The context of Australia was chosen for this scoping review by the funding body who is a not-for-profit provider of alcohol and other drug rehabilitation services to Australian adolescents. This organisation wanted to know what are considered to the most effective therapeutic interventions for Australian adolescents 12 to 17 years of age who are at high risk of drug-related harms due to their substance use. They were particularly interested in what works in the Australian context noting the political, economic and social differences globally. This approach is supported by the joint United Nations/ World Health Organisation SAFER: A Safer World Free from Alcohol Related Harms (2019) initiative that focuses on in-country action within a global context [10]. The focus on Australia was with the understanding that these Australian studies were located within the international literature. It is anticipated that other countries can also learn from a closer look at the Australian experience given that the types of services offered in Australia are similar to those in other countries around the world including motivational interviewing (MI), cognitive behaviour therapy (CBT) combined with other psycho-social, education and recreation interventions.


We used scoping review methodology to achieve our aim of providing a broad rapid overview of a research topic and to identify common themes, issues and gaps in the literature on the most effective therapeutic interventions with a minority of adolescents who have problematic substance use [11]. The review process followed the Cochrane approach and included: (1) selection of search terms and databases, (2) search of refereed and grey literature and hand searching, (3) title and abstract screening, (4) full text review and (5) quality appraisals [12]. Scoping reviews include all relevant literature with the refereed literature consisting of both single studies as well as systematic reviews (Sucharew & Macaluso) [13]. The literature was mapped, categorized and described to provide evidence of effective therapeutic intervention outcomes.

Research question and definitions

The aim was to answer the study question: ‘What does the evidence in the Australian literature tell us about what are the most effective therapeutic interventions for adolescents, aged 12 to 17 years, using alcohol and/or other drugs?’ The current literature review expands the scope of previous reviews by looking at all reported effective therapeutic interventions for all substance use including both illicit and licit substances (tobacco, pharmaceuticals and illicit drugs) [14]. To the best of the authors’ knowledge this is the first scoping review to consider the combination of all substances, misuse and abuse and effective therapeutic interventions for adolescents.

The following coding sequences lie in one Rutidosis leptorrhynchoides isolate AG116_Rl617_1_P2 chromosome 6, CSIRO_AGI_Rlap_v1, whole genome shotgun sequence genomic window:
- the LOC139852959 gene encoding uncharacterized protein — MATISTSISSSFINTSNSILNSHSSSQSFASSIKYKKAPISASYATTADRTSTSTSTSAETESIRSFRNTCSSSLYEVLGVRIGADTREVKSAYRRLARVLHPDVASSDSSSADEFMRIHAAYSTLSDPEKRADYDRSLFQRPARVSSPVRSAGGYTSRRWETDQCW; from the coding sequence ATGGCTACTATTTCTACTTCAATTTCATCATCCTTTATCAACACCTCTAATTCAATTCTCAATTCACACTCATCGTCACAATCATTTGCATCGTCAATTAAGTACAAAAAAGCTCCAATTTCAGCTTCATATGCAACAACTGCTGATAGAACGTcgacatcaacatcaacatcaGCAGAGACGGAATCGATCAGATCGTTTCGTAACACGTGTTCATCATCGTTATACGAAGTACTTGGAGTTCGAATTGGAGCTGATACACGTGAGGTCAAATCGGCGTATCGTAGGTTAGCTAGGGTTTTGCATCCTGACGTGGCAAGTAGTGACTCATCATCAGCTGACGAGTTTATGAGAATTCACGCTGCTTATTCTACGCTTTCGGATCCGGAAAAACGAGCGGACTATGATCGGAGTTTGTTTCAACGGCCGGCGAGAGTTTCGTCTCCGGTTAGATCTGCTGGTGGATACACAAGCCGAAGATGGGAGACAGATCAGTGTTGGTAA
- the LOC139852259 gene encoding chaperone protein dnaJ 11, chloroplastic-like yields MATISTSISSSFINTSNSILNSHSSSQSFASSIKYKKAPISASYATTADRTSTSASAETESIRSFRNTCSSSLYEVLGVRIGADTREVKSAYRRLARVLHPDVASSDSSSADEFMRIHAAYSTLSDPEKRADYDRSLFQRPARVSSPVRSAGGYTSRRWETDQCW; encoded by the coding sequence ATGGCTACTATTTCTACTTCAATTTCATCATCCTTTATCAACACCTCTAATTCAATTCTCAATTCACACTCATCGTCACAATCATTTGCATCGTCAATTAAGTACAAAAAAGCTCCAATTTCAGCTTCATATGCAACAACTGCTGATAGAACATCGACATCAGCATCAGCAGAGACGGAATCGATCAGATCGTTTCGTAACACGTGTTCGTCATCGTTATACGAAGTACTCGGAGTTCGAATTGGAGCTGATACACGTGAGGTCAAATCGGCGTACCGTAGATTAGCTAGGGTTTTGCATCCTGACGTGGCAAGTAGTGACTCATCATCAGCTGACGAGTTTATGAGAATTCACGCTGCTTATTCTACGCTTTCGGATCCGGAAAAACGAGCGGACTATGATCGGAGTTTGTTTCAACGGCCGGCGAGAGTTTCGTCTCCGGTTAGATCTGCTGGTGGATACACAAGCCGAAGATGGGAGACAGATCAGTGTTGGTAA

Selection of studies

The online search databases MEDLINE, EMBASE, APA PsycNet, EBSCO Host, Social Science Abstracts, SocIndex, Informit, Proquest Central, the Cochrane library databases and Google Scholar were chosen due to breadth and relevance to the topic. Targeted browsing was conducted of publications on national, state and territory government and non-government websites. Hand searching of bibliographies and alcohol and other drug training notes was also undertaken. Search terms included ‘adolescent’ or ‘youth’ or ‘teenage’ or ‘young’ and ‘drug’ or ‘alcohol’ or ‘substance abuse’ and ‘recovery program’, or ‘drug education’ or ‘intervention’, or ‘treatment’ and ‘Australia’. The search date range was set from 2010 to 2018 (current) with language set as English. This search time-frame was chosen so as to build upon knowledge gained from previous systematic reviews on this topic.

Types of studies included in the review were meta-analyses and literature reviews, controlled experimental studies, before-and-after studies with no control group, observational studies, cohort studies and qualitative studies. The studies needed to provide evidence of the effectiveness of specific therapeutic interventions delivered to adolescents using alcohol and/or other drugs.

Review of studies

Two authors independently checked all of the studies by title, abstract and full text with a third author available for moderation to reduce researcher bias. The exclusion criteria at the initial screening stage resulted in the removal of papers that were (1) duplicates, (2) not an Australian study, (3) a more recent version was available, (4) published or produced before 2010, (5) inadequate reporting of methods, (6) not specific to adolescents (7) not a therapeutic intervention or (8) not specific to alcohol and other drugs. Duplicate removal included review of the individual studies and studies included in the systematic reviews.

Data analysis

Thematic analysis was used to interpret and categorise the data into therapeutic intervention categories according to intervention type and therapeutic outcomes [15]. The data were analysed and reported according to study design, year of study, type and length of therapeutic interventions, sample size, inclusion criteria, age of participants, gender and therapeutic outcomes. Two authors categorised the data independently and then jointly to present an accurate representation of the entire dataset. Multi-level synthesis was used to integrate the quantitative and qualitative study data [16].